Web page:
WMCAs Head of Environment, Jacqueline Homan, Helping Plant a Tree

WMCA's head of environment, Jacqueline Homan, helping at tree planting

More than 1,500 trees have been ‘planted’ in a virtual forest set up by the West Midlands Combined Authority (WMCA).

The Authority launched a new website in January 2020 to encourage authorities, residents and businesses to register trees they have planted, and the scheme has proved popular.

The virtual forest was launched at the same time as #WM2041, which is WMCA’s plan to be carbon neutral by 2041. This target for the region will support the delivery of the government’s national target to be carbon neutral by 2050.

Andy Street, Mayor of the West Midlands, said: “With communities starting to see the impacts of climate change, more and more people are becoming aware of the need to make changes that preserve and enhance our environment. Reaching more than 1,500 trees in a short space of time is a good start, and I am pleased we are heading in the right direction towards achieving our #WM2041 carbon neutrality goal.”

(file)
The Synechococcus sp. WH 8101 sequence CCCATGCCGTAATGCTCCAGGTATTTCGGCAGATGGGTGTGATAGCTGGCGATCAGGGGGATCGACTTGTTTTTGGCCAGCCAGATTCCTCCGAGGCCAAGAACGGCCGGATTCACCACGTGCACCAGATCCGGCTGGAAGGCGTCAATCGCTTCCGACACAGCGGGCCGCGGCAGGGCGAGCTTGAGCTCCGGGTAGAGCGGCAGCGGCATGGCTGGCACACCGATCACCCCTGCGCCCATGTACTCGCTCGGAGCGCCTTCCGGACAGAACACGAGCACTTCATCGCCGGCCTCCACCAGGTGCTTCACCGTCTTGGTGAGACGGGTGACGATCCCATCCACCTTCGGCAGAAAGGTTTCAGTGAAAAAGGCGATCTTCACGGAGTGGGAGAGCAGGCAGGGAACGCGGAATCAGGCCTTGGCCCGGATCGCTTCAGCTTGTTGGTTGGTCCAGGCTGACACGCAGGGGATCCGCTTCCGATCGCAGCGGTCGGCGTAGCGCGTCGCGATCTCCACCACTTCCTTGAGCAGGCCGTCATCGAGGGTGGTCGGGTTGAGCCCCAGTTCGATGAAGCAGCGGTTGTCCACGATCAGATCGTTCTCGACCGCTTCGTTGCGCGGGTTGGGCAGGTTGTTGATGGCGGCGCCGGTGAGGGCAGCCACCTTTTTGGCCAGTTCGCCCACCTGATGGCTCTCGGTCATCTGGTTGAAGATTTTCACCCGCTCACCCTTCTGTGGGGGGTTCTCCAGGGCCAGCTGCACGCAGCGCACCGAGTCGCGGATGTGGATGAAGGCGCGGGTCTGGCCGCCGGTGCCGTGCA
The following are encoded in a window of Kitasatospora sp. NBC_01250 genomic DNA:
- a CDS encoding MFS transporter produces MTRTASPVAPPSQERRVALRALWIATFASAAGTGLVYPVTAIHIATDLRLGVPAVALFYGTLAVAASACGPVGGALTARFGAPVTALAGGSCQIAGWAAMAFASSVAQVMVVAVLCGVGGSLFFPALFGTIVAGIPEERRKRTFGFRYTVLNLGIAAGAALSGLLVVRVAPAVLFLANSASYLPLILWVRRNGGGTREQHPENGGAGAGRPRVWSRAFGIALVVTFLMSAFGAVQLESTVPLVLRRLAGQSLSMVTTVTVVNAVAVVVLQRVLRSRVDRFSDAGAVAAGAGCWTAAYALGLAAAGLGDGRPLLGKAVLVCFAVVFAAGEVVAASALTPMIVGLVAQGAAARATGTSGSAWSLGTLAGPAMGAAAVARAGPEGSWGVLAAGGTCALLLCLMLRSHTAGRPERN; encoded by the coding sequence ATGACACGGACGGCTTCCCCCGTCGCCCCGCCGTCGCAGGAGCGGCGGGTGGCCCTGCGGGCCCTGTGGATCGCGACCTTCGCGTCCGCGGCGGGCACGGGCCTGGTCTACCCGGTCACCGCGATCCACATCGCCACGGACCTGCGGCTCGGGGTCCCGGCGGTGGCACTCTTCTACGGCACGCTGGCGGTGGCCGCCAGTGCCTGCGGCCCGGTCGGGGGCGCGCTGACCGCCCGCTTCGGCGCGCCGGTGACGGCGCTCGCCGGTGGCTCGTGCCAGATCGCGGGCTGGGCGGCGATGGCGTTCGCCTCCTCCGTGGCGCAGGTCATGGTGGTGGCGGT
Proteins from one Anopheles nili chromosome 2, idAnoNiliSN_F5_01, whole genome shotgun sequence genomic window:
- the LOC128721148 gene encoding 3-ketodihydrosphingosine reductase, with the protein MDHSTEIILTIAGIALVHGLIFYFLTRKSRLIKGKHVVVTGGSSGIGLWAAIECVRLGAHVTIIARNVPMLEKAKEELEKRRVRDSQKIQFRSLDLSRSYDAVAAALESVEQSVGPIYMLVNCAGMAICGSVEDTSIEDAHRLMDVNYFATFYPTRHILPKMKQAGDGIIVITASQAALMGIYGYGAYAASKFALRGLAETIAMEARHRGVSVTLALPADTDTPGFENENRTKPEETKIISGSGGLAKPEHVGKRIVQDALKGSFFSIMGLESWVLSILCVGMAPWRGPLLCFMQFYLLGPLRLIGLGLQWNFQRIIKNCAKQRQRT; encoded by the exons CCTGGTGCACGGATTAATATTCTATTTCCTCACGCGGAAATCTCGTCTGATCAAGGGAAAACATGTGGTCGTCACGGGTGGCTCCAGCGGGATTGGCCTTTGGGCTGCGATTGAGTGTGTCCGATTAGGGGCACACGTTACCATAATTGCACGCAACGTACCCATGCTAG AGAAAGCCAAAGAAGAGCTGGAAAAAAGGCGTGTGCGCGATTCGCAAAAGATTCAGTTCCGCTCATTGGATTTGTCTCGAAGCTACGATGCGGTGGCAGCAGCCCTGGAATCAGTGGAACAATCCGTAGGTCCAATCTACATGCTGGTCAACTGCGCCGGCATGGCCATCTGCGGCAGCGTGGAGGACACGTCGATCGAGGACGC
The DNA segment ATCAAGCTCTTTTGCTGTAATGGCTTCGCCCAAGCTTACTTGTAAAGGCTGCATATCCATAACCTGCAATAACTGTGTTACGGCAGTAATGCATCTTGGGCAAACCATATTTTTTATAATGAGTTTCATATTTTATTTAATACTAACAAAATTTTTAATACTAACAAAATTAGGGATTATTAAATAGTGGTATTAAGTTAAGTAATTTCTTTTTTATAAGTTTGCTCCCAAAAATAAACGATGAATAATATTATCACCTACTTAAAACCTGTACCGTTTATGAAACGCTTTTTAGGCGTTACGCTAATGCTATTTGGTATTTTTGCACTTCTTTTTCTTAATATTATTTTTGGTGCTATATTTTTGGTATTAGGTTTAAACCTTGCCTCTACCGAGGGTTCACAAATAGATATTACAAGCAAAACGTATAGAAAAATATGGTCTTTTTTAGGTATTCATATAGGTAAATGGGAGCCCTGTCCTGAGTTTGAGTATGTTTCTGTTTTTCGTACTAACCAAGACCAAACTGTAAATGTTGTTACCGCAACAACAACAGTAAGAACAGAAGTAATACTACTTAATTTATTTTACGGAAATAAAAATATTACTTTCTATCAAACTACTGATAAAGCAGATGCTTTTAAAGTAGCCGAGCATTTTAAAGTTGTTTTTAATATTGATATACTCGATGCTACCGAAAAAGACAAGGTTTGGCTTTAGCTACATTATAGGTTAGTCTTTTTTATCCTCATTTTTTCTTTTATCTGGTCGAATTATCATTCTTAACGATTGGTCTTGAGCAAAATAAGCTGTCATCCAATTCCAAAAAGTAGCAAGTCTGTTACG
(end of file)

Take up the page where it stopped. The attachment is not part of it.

Birmingham Trees for Life planted 1,000 saplings in Sycamore Recreation Ground, Bordesley Green, with help from nine WMCA staff.

Birmingham Trees for Life chairman, Geoff Cole, said: “With so many trees being lost to development, old age and disease, it is crucial that as many of us as possible plant new ones to help fight climate change and ensure our children and grandchildren have a green and healthy environment to grow up in.

Cllr Ian Courts, WMCA portfolio holder for environment and leader of Solihull Council, said: “Tackling climate change needs everyone to contribute. Planting a tree is a practical response to help mitigate the changes we can no longer prevent and to limit any further changes to our climate.”

#WM2041 contains 74 potential actions that businesses, councils, the WMCA and residents could take to limit the impact of climate change and achieve carbon neutrality no later than 2041.

The commitment includes ambitious tree-planting programmes including one tree planted for each resident, and plans for a national park, building on the work of Birmingham City University. The plan also includes developing more eco-friendly homes, including introducing a zero-carbon standard for new-build homes.



Susie Haywood
Article by Susie Haywood
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